From education to employment

Student loan crisis as interests rise, maths students fare the worst

University is an enriching experience, but one which can come at a huge financial cost. And with the recent announcement of student loan interest rates hitting 12%, which students could suffer the most? 

To find out, has calculated which university degree leads to graduates accruing the most student loan debt over time. 

University degrees accruing most student debt 

University degrees which accrue most student loan debt 
RankUniversity degree Accrued student loan debt
1.Mathematical sciences £818,907
=2.Pharmacology, toxicology and pharmacy£818,820
=2.Architecture, building and planning£818,820
4.Physics and astronomy £818,777
Source: – accrued debt at end of 30-year repayment term (England)

For the full dataset and results for 34 analysed university degrees, please click here found that mathematical sciences graduates will accumulate the most student loan debt over the course of their working lives. At the end of their 30-year repayment term, they will have an estimated outstanding sum of £818,907 in student loan debt. 

In joint second place are graduates with a degree in pharmacology, toxicology, and pharmacy, and architecture, building and planning. £818,820 is the approximate amount these graduates will accrue in student loan debt over 30 years. 

Physics and astronomy are in fourth place. Those who complete a degree in this discipline will generate an estimated student loan debt of £818,777.

University degrees accruing least student debt  

University degrees which accrue least student loan debt
RankUniversity degree Accrued student loan debt
1.Medicine and dentistry£529,257
=2.Creative arts and design£676,649
=2.Performing arts£676,649
4.English studies£712,000
5.Media, journalism and communications£719,139
Source: – accrued debt at end of 30-year repayment term (England) found that medicine and dentistry graduates will amass the lowest student loan debt. Med and dentistry graduates will have an estimated outstanding sum of £529,257 in student loan debt at the conclusion of their 30-year repayment period.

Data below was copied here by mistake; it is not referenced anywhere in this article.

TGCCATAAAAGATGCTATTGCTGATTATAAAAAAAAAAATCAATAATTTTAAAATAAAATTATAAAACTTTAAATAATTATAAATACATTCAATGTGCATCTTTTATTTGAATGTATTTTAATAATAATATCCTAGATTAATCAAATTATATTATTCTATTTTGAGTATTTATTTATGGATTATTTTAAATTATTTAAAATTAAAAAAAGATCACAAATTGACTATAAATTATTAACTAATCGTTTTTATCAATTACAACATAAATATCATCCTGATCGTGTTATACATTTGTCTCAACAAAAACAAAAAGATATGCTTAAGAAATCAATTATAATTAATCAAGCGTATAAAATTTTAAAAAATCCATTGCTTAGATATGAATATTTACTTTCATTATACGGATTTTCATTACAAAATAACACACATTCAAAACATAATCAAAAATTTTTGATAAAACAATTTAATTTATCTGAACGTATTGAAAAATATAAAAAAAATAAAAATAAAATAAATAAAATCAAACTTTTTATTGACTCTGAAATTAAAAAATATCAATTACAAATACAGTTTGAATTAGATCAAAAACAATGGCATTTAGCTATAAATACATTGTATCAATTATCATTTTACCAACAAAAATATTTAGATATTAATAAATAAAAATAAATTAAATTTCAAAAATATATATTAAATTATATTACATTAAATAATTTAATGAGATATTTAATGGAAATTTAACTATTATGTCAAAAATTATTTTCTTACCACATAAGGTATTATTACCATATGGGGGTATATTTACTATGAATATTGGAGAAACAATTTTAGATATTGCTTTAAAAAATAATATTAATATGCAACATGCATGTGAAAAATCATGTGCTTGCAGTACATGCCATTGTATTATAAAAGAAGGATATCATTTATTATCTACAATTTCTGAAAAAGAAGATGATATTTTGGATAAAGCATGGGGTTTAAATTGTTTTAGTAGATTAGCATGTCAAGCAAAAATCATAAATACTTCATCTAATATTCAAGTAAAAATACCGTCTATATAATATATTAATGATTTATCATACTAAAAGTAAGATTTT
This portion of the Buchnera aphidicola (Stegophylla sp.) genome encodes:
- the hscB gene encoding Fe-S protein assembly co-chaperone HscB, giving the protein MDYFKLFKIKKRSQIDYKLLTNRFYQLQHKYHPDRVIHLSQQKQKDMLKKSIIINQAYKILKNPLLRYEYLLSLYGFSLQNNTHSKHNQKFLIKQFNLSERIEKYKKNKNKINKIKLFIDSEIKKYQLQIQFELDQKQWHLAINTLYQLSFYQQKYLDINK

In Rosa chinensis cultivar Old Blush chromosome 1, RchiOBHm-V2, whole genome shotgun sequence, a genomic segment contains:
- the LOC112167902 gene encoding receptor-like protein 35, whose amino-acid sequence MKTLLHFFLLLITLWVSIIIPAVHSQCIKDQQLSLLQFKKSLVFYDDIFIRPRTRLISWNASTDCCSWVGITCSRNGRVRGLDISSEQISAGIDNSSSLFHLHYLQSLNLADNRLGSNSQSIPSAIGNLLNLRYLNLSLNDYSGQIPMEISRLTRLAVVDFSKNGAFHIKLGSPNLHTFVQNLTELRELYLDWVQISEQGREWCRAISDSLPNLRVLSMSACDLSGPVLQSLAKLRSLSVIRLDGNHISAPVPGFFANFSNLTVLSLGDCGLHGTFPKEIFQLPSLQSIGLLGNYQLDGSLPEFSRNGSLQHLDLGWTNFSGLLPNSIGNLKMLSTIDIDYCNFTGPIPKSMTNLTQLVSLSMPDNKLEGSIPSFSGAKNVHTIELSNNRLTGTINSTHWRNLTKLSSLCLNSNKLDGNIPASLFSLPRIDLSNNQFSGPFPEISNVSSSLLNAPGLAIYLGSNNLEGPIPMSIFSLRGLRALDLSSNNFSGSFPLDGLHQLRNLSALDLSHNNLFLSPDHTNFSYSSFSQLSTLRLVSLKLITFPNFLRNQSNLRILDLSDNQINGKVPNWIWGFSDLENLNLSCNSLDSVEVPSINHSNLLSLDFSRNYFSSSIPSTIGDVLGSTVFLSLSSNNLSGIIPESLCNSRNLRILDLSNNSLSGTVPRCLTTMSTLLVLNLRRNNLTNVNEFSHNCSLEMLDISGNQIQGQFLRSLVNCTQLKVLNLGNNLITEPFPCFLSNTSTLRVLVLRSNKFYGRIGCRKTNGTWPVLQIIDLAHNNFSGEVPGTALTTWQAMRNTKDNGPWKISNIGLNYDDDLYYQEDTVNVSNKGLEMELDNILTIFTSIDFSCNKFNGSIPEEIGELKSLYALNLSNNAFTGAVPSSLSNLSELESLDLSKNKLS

Salman Haqqi, personal finance expert at, commented on the research: 

“University can be a valuable environment for improving an individual’s academic credentials as well as their personal development. But like any worthwhile experience, it does come at a cost. For graduates thinking about how they can repay their student loan quicker, here are some tips: 

-> Biweekly payments – If you have received a pay rise recently, have more than one income stream or have a healthy surplus in disposable income, then you can choose to make biweekly payments. With biweekly payments, you will have made 26 payments by the end of the year, which translates to 13 monthly payments rather than 12 

-> Cashback helps – If you regularly shop online, use cashback sites such as ‘Quidco‘ and ‘Topcashback‘ to get some ‘free’ money back on your online purchases. The yearly cashback accumulated can be used to pay off some of your student loan debt

-> Ask for a pay rise – If you feel you are being underpaid in your current job, given your skills and results, you should request a pay rise. Speak to your employer and suggest what someone with your credentials is worth in today’s job market using industry-backed research. At the end of the day, the more you earn, the more of your student loan debt you can pay off.   


  1. scraped renowned job’ and ‘CV-Library’ to gather the latest data on average starting salaries for graduate job listings related to the most popular degrees.
  2. A range of UK university degrees were collated from ‘Britishuni’ and information from ‘Prospects’ was used to correctly categorise the university degrees into the appropriate job sectors.
  3. The job listings collated excludes those with senior positions (PhD, ‘senior’ in job title etc.) and therefore, the resulting sample contained predominantly 112,000 graduate-level job listings. 
  4. The sample of job listings was then aggregated by degree and a median salary was calculated. Where salaries were provided in bands, the average value was extracted. 
  5. then utilised data from ‘Student Loans Company‘ to establish the average initial 2020 – 2021 student loans balances (inclusive of maintenance fees) alongside collating data from ‘Office of National Statistics (ONS)‘ on 2001 – 2021 median annual salary growth (2.8%). 
  6. A reputable student loans repayment calculator was then used to estimate the total repayments, ending balance, and the final year of repayment for each degree based on the average starting salary, initial student loan balance and average annual salary growth rates.
  7. The final results were ranked based on the ‘ending balance’ for each university degree type/category before the final sum that will be written off at the end of the student loan repayment term, starting from the year 2020 and in most cases, repayment term ending at 2050 (the maximum 30-year repayment period). Any regional figures collated for the research were estimates. 
  8. The data presented in this research is representative of degrees obtained from England. 
  9. Original data for the research was collated at the start of February 2022, meaning it was prior to the UK Government’s proposed changes to the higher education system, announced on 24th February 2022. 
    1. This data was then updated with the new proposed 12% student loan interest rate increase on 15/04/22.
    2. The new updated data is calculated on the assumption of the current RPI rate remaining at 9%.

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